Material gathering

14

Dear Artist,

“You are an idea-driven artist,” my Dad told me. “I am a subject-driven one.” Each year, with the support of my Mum, he took a trip for “material gathering.” Over the course of his life, he amassed innumerable drawings, studies and plein air work, as well as a collection of over 20,000 slides, catalogued by subject and housed in flat sheets above a large light table in the corner of his studio. Like a rainy day bank, the slide library offered a million possibilities for painting subjects, with notations for reference, location, names and dates, if needed. Like a diary of experience, my Dad believed that reference should be personally felt and collected — upholding the authenticity of his authorship and honouring a beloved process and tradition.

Snow Clouds, 1938 oil on masonite 96 x 121.4 cm by Franklin Carmichael (1890 - 1945)

Snow Clouds, 1938
oil on masonite
96 x 121.4 cm
by Franklin Carmichael (1890 – 1945)

When our family came along on these trips, we, too, were encouraged to collect our own inspiration. We were given blank books and cameras and expected to develop our powers of observation and feelings. I suppose, in many ways, my parents were teaching us how to love the world. I learned that when abstraction finds its origins in the environment, it gains strength in story and connectivity and retains its own kind of authenticity over the course of its life cycle, too. Here are a few ideas:

Leave the studio and pay attention to conditions. Make field notes that feel most useful.

Exercise with a colour story.

Connect landmarks to their origins.

Honour the poetry of names.

Silvery Tangle, 1921 oil on canvas 119.7 x 101.6 cm by Franklin Carmichael

Silvery Tangle, 1921
oil on canvas
119.7 x 101.6 cm
by Franklin Carmichael

Look for design, scale, form and colour relationships.

Seize the wonder and humility that nature provides.

Eliminate some elements and exaggerate others for the purpose of making them more powerful.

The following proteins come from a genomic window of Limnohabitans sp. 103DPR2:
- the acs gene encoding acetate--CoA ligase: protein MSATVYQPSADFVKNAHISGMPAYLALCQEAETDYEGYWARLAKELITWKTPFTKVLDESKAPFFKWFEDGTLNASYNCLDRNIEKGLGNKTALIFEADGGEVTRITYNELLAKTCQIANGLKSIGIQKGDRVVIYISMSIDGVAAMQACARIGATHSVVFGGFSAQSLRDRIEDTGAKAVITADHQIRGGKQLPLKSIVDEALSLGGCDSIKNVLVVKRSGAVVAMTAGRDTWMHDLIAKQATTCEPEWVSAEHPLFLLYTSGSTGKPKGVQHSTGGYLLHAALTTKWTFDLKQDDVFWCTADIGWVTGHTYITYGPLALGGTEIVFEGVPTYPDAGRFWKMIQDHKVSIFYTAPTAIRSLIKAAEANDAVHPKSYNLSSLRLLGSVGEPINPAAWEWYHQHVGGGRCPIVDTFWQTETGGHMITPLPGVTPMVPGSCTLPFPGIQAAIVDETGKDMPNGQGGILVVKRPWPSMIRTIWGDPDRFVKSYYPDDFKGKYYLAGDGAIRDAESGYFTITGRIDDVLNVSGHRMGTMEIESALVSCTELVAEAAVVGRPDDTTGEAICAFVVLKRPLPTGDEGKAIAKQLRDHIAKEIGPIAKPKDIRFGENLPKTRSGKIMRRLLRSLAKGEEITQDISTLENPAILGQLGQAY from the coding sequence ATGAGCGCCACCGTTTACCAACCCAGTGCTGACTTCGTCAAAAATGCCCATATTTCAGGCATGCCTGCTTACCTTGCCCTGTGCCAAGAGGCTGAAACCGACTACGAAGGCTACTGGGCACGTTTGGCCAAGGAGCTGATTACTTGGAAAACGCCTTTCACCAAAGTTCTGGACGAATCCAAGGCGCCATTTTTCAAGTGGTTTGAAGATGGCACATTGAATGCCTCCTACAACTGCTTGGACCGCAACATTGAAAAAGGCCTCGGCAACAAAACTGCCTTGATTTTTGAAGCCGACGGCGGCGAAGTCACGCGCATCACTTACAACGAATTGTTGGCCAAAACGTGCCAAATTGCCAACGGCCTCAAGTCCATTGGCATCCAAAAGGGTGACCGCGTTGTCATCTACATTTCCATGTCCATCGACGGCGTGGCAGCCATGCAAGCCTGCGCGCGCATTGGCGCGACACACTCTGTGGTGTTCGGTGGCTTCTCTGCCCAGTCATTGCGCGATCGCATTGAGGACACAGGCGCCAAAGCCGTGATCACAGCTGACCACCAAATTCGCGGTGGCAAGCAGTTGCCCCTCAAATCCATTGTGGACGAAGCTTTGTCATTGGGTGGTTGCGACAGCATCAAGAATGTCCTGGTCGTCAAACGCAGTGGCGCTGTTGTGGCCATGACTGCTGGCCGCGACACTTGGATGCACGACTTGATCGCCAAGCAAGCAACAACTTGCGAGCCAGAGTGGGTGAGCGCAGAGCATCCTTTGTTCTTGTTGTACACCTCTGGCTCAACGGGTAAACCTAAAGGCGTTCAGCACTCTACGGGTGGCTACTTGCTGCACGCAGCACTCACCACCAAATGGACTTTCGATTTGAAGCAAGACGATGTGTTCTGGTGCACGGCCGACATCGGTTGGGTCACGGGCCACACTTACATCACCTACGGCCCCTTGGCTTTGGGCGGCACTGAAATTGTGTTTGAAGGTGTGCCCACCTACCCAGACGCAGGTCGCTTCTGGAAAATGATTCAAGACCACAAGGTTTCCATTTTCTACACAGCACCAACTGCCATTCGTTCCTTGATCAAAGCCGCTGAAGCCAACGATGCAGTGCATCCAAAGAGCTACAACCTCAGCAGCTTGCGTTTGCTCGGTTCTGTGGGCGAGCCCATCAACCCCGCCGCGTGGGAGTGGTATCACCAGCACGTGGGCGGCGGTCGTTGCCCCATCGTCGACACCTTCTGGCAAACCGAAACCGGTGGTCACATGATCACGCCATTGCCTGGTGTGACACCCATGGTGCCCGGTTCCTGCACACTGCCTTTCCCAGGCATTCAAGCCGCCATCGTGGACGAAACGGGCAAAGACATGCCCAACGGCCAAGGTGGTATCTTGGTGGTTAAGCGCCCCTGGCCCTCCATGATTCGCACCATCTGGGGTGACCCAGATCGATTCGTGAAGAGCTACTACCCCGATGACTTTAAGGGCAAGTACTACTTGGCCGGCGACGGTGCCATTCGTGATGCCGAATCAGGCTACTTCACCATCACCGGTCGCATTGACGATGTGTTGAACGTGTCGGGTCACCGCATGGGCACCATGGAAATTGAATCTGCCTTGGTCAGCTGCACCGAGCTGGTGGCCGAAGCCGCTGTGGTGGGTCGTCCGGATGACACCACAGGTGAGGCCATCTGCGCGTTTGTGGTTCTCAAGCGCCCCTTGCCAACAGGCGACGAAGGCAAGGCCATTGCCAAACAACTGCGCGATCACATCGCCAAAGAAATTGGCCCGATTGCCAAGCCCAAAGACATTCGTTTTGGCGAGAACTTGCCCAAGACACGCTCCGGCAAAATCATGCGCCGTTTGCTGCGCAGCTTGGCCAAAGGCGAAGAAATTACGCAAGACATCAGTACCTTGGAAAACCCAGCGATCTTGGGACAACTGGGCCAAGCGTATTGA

Attach a feeling to this place.

Zoom in, then out. Ask, “How can I make a meaningful record?”

Sincerely,

Sara

PS: “Inspiration arrives as a packet of material to be delivered.” (John Updike)

Light and Shadow, 1937 oil on hardboard 96.2 x 121.6 cm by Franklin Carmichael

Light and Shadow, 1937
oil on hardboard
96.2 x 121.6 cm
by Franklin Carmichael

“A landscape clean and crisp in form and colour, rich in inspiration is all that an artist could wish for, begging to be used, and full of inherent possibilities…” (Franklin Carmichael)

Esoterica: Yesterday, for my birthday, Peter and I zig-zagged the devil’s elbow hairpins of the San Bernardino National Forest, past the Eye of God Quartz Dome, the Pinyon Juniper woodlands and the pale, grassy, dry bed of Lake Baldwin, to Big Bear. We rode silently hand-in-hand, peering out and into the vastness of the high desert, which flexed its wildness, polka-dotted with Joshua trees and boulder gardens, its tawny ridges morphing cool to warm under the shadows of disappearing clouds. I quietly committed the names to memory: Apple Valley, Sugarloaf, Fawnskin, Running Springs, Silverpeak, the Over-budget Ranch. Peter gestured toward the perfection of a landlocked bird box. Back in the studio by dusk, the lockdown-emboldened Mockingbirds deafened in their exultation. “It is spring again. The earth is like a child that knows poems by heart.” (Rainer Maria Rilke)